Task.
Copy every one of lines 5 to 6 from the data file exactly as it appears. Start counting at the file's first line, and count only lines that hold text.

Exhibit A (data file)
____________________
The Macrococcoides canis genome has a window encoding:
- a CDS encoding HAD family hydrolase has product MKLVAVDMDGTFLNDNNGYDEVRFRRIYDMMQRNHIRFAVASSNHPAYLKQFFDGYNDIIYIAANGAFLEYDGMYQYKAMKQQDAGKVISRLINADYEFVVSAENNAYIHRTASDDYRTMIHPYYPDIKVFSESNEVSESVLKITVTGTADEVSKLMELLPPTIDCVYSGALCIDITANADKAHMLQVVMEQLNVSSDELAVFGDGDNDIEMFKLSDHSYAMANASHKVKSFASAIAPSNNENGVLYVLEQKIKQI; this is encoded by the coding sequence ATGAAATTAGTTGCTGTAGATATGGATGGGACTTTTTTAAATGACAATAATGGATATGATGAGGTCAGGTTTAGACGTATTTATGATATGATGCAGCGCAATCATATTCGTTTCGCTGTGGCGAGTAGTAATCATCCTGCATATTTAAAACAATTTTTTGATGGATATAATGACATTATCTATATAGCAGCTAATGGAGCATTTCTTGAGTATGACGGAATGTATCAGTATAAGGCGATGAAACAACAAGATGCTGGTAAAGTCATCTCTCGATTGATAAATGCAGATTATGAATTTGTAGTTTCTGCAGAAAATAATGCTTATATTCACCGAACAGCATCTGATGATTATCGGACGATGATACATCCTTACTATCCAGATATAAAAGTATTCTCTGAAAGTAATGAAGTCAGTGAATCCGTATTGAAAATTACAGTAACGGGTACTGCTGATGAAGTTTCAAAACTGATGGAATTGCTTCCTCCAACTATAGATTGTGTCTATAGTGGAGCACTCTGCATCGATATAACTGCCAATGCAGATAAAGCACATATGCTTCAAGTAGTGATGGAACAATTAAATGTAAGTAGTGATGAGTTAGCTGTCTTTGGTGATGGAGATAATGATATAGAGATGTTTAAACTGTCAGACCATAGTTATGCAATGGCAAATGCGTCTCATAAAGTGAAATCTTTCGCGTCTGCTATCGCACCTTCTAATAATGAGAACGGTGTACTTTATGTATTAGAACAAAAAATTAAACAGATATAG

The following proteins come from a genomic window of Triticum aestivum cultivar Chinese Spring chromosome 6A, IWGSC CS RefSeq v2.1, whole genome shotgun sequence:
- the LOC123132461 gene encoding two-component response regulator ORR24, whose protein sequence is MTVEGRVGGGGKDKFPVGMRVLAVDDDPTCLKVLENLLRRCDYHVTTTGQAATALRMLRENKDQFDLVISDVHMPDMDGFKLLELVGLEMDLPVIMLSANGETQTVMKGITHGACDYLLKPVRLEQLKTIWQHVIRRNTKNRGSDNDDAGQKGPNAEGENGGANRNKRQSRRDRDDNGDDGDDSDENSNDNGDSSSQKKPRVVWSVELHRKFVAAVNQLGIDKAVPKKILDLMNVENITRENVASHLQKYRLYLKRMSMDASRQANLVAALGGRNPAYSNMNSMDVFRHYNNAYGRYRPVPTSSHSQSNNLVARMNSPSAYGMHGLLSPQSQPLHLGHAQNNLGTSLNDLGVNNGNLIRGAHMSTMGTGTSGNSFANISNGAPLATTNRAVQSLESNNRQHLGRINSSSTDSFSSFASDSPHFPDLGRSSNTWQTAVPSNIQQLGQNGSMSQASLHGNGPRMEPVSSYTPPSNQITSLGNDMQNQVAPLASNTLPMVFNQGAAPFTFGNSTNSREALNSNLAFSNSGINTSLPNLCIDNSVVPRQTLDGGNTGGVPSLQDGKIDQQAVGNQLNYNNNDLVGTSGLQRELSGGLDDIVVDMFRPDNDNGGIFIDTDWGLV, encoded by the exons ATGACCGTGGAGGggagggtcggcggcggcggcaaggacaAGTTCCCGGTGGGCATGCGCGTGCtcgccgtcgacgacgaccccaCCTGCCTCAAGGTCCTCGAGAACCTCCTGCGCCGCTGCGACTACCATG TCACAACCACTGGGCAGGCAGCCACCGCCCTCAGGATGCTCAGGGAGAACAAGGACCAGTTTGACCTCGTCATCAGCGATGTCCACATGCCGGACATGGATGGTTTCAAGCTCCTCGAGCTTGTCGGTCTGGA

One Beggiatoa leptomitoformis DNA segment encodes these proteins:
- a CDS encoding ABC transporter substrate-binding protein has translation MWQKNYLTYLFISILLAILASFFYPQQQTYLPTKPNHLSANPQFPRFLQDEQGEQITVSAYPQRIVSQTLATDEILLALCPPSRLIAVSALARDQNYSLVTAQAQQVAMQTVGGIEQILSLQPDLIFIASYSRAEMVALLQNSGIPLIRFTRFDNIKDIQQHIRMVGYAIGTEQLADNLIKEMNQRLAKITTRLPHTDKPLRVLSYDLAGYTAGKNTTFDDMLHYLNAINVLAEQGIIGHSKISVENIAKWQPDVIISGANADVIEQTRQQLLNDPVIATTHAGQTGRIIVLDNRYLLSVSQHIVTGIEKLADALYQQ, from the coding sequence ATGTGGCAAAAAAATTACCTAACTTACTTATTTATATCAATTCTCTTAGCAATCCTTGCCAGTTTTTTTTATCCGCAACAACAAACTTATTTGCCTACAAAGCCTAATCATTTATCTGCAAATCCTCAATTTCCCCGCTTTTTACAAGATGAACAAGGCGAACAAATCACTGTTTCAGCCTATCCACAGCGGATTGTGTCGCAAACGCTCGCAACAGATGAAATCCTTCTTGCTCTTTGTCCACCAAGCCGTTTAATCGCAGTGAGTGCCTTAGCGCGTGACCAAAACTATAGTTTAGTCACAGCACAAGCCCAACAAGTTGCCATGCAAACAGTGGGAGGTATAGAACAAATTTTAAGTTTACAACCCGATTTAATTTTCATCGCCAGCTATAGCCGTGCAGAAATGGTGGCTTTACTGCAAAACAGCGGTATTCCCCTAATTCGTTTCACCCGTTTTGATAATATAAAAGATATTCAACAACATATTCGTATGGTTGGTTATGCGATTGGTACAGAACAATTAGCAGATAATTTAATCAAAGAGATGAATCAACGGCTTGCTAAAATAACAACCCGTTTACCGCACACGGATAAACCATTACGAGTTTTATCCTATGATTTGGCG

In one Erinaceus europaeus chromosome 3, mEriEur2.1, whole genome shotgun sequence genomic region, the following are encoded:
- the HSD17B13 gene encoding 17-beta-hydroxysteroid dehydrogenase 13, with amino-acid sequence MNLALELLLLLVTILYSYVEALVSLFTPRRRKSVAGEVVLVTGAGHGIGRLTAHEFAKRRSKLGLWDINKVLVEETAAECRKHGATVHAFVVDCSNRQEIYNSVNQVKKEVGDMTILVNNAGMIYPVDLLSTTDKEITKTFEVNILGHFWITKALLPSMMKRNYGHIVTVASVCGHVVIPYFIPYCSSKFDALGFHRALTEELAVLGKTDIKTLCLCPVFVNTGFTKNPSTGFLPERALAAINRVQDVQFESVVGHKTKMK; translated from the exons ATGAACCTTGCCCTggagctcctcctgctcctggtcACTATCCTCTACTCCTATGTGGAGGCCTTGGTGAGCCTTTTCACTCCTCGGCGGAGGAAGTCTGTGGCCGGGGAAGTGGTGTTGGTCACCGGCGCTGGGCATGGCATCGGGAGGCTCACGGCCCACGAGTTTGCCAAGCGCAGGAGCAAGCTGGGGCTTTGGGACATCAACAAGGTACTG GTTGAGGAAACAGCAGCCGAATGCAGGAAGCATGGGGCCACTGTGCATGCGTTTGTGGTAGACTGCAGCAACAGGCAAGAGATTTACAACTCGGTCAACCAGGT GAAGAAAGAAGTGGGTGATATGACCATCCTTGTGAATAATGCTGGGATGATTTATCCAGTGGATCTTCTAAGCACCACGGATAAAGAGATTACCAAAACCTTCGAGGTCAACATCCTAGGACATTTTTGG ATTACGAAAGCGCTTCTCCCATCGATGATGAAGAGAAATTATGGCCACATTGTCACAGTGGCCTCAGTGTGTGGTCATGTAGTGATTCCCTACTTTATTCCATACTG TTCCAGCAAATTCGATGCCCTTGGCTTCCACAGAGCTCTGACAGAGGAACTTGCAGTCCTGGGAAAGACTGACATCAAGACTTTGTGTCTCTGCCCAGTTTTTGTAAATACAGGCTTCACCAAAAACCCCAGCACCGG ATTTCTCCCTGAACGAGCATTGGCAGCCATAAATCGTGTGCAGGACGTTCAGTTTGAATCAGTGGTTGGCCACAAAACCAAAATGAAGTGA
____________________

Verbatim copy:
One Beggiatoa leptomitoformis DNA segment encodes these proteins:
- a CDS encoding ABC transporter substrate-binding protein has translation MWQKNYLTYLFISILLAILASFFYPQQQTYLPTKPNHLSANPQFPRFLQDEQGEQITVSAYPQRIVSQTLATDEILLALCPPSRLIAVSALARDQNYSLVTAQAQQVAMQTVGGIEQILSLQPDLIFIASYSRAEMVALLQNSGIPLIRFTRFDNIKDIQQHIRMVGYAIGTEQLADNLIKEMNQRLAKITTRLPHTDKPLRVLSYDLAGYTAGKNTTFDDMLHYLNAINVLAEQGIIGHSKISVENIAKWQPDVIISGANADVIEQTRQQLLNDPVIATTHAGQTGRIIVLDNRYLLSVSQHIVTGIEKLADALYQQ, from the coding sequence ATGTGGCAAAAAAATTACCTAACTTACTTATTTATATCAATTCTCTTAGCAATCCTTGCCAGTTTTTTTTATCCGCAACAACAAACTTATTTGCCTACAAAGCCTAATCATTTATCTGCAAATCCTCAATTTCCCCGCTTTTTACAAGATGAACAAGGCGAACAAATCACTGTTTCAGCCTATCCACAGCGGATTGTGTCGCAAACGCTCGCAACAGATGAAATCCTTCTTGCTCTTTGTCCACCAAGCCGTTTAATCGCAGTGAGTGCCTTAGCGCGTGACCAAAACTATAGTTTAGTCACAGCACAAGCCCAACAAGTTGCCATGCAAACAGTGGGAGGTATAGAACAAATTTTAAGTTTACAACCCGATTTAATTTTCATCGCCAGCTATAGCCGTGCAGAAATGGTGGCTTTACTGCAAAACAGCGGTATTCCCCTAATTCGTTTCACCCGTTTTGATAATATAAAAGATATTCAACAACATATTCGTATGGTTGGTTATGCGATTGGTACAGAACAATTAGCAGATAATTTAATCAAAGAGATGAATCAACGGCTTGCTAAAATAACAACCCGTTTACCGCACACGGATAAACCATTACGAGTTTTATCCTATGATTTGGCG